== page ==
Katie Brown | Copy Editor
Taylor Swift’s record-setting album ‘1989’ is not exactly news. When it was released in October 2014, fans everywhere flocked to buy it and soon her tracks were being played all over.
However, a lot of people who didn’t opt for the bonus edition missed out on the bonus tracks, many of which pack an emotional punch and deliver clear truths about the current attitudes in American culture.
“New Romantics,” in particular, shines in this regard. Its soaring chorus and upbeat tempo are deceiving. A song that sounds fun and perfect to jam to has a tough but truthful message hidden inside. On a closer listen, the playful, vanilla-sounding song is actually quite profound. If you pause from dancing long enough to pay attention to the lyrics, you’ll get a new perspective on the way the millennial generation views and handles romantic relationships.
The song begins with the words, “We’re all bored, we’re all so tired of everything.” Swift is commenting on the fact that despite the plethora of entertainment at their fingertips, many people still feel unsatisfied and unfulfilled. All the distractions in the world can’t keep people from feeling like something is missing.
In the rest of the song, Swift suggests that young people are using casual flings, hookups and shallow relationships to attempt to fill the void. In the chorus Swifts sings: “Come along with me. Heartbreak is the national anthem, we sing it proudly. We’re too busy dancing to get knocked off our feet.” She is suggesting the best way to deal with relationships is to accept the new normal, one riddled with heartbreak and shallowness.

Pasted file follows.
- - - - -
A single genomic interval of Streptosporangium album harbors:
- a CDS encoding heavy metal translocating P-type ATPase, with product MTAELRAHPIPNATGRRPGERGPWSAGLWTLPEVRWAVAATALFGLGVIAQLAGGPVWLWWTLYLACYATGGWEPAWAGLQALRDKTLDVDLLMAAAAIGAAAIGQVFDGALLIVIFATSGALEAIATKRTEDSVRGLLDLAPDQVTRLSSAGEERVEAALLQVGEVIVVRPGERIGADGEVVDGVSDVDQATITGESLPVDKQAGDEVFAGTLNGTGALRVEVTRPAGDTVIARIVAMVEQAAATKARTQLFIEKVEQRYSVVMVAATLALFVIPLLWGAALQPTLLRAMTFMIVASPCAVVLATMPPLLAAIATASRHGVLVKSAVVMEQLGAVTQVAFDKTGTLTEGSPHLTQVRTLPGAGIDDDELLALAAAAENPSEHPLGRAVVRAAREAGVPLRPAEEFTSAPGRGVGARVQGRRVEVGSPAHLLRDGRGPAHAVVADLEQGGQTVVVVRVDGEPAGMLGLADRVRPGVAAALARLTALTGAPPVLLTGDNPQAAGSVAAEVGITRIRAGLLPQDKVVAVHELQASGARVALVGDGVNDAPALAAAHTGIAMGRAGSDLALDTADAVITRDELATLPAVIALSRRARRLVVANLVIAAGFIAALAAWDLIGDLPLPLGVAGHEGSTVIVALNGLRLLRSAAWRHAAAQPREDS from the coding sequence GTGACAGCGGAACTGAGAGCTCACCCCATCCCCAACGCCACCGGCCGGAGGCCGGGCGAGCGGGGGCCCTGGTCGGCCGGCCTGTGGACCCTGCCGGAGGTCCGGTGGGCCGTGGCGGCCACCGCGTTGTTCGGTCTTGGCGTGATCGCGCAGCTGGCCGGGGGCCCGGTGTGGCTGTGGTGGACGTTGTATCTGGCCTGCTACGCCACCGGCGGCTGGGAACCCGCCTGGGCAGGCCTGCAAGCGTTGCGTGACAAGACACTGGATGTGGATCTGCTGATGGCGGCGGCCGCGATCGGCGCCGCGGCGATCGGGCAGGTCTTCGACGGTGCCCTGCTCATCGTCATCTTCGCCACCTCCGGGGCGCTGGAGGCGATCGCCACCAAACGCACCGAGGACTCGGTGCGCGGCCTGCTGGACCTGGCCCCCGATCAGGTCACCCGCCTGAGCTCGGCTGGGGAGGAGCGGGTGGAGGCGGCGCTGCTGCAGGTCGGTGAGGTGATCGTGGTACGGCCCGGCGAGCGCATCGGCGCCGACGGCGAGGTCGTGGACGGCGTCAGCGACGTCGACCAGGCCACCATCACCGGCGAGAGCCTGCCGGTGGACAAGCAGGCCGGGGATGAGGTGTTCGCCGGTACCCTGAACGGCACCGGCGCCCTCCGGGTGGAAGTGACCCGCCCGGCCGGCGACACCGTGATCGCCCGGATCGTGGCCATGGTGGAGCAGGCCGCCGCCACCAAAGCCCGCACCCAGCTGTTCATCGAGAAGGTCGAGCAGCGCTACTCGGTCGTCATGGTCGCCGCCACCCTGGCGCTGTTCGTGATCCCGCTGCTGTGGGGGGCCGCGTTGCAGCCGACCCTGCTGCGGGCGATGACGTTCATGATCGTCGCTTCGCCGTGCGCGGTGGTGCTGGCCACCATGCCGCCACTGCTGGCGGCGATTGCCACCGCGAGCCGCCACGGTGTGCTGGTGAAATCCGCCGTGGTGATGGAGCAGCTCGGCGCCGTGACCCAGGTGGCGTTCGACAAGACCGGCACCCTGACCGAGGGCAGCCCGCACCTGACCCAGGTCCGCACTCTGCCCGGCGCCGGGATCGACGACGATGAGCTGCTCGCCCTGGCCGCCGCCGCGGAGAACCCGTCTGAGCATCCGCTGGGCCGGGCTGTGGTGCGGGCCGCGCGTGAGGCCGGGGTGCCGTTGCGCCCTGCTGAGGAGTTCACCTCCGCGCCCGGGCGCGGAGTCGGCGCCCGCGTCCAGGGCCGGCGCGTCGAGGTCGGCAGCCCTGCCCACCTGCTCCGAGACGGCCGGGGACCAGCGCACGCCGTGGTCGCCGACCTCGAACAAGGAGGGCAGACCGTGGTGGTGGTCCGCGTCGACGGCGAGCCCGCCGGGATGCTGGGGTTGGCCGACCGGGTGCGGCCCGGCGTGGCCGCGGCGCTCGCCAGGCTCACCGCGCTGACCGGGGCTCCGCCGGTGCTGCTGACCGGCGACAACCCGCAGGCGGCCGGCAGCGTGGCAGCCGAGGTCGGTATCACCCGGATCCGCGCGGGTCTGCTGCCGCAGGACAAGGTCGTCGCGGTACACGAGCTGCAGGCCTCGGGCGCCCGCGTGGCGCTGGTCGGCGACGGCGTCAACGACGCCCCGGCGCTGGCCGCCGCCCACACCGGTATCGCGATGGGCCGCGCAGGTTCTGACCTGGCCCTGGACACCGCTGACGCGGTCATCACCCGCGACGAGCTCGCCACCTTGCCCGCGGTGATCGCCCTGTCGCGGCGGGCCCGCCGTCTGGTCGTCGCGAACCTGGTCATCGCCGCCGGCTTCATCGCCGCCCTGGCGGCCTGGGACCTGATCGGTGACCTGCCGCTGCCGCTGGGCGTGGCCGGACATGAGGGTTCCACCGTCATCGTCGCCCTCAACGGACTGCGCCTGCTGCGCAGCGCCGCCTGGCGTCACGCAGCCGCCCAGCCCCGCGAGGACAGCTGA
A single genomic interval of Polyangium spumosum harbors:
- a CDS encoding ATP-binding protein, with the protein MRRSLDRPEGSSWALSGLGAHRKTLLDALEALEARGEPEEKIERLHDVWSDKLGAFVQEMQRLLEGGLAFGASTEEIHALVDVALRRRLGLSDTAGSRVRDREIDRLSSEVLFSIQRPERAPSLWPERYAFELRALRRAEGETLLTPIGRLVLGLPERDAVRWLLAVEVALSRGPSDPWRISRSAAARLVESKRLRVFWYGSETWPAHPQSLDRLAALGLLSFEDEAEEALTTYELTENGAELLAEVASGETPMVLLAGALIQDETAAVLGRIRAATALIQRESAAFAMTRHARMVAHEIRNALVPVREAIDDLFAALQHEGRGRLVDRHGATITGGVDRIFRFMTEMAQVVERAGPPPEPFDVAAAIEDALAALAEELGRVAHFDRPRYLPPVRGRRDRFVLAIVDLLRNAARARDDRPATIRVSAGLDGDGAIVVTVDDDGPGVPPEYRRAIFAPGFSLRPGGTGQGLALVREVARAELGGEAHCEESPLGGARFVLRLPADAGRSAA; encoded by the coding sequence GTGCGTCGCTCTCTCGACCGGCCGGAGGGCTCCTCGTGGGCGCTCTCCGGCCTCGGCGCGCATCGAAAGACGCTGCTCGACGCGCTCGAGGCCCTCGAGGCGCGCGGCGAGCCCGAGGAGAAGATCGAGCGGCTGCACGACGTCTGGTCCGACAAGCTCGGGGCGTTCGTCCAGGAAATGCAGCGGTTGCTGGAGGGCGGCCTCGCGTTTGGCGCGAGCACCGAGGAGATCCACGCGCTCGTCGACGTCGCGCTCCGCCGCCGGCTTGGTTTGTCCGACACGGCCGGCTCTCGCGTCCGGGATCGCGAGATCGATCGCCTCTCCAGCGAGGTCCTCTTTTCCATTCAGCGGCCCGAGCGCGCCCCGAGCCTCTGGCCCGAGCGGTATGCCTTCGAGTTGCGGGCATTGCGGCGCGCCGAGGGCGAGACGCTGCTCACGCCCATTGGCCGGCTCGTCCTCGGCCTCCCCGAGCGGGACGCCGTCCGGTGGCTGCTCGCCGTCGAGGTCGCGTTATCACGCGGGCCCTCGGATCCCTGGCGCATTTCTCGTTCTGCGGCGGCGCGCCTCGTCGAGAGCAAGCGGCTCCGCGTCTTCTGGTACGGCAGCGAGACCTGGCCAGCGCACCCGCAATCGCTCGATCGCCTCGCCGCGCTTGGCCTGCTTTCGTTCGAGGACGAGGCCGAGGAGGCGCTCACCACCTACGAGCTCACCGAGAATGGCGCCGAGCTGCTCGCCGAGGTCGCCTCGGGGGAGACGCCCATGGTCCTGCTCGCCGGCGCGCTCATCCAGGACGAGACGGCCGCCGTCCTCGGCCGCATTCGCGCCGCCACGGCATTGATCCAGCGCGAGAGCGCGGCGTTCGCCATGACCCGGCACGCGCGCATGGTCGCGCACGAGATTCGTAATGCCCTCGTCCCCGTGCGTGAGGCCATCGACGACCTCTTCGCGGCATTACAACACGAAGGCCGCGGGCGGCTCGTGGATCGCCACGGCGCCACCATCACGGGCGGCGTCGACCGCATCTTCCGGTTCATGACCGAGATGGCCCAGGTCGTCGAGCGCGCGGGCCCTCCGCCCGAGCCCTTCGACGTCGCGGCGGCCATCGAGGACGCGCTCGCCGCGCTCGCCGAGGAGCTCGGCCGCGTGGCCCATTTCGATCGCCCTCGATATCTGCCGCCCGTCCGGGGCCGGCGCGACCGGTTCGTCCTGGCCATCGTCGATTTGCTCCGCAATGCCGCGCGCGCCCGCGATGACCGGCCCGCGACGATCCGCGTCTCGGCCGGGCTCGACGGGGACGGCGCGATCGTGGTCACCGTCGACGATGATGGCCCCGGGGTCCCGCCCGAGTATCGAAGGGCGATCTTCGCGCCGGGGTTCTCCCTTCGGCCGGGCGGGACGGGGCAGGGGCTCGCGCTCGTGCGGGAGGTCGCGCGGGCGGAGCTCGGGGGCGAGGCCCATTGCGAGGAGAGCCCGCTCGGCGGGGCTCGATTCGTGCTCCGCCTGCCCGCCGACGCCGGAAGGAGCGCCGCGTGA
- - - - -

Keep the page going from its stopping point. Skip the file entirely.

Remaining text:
Not letting oneself fall in love is the goal; it’s best to have fun and keep things superficial while you’re young. This does seem to be the trend. According to The Guttmacher Institute, more than 70 percent of unmarried young adults have engaged in sexual activity by the age of 20.
However, even Swift acknowledges that this isn’t ideal, mournfully singing in the bridge that the best one can hope for is to have fun in a whirlwind romance before being inevitably left stranded and heartbroken once again.
The social commentary of the song is clear and meaningful. It may sound like a rallying cry, but it seems more like a cry for change. Swift has become calloused and disillusioned with romance, but she seems more saddened by this than emboldened. It has the tone of a distraught older sister warning her younger sister not to take the path she took but to strive for something better. This warning is clear and the problem is evident. It may very well be time to reinvent romance once again.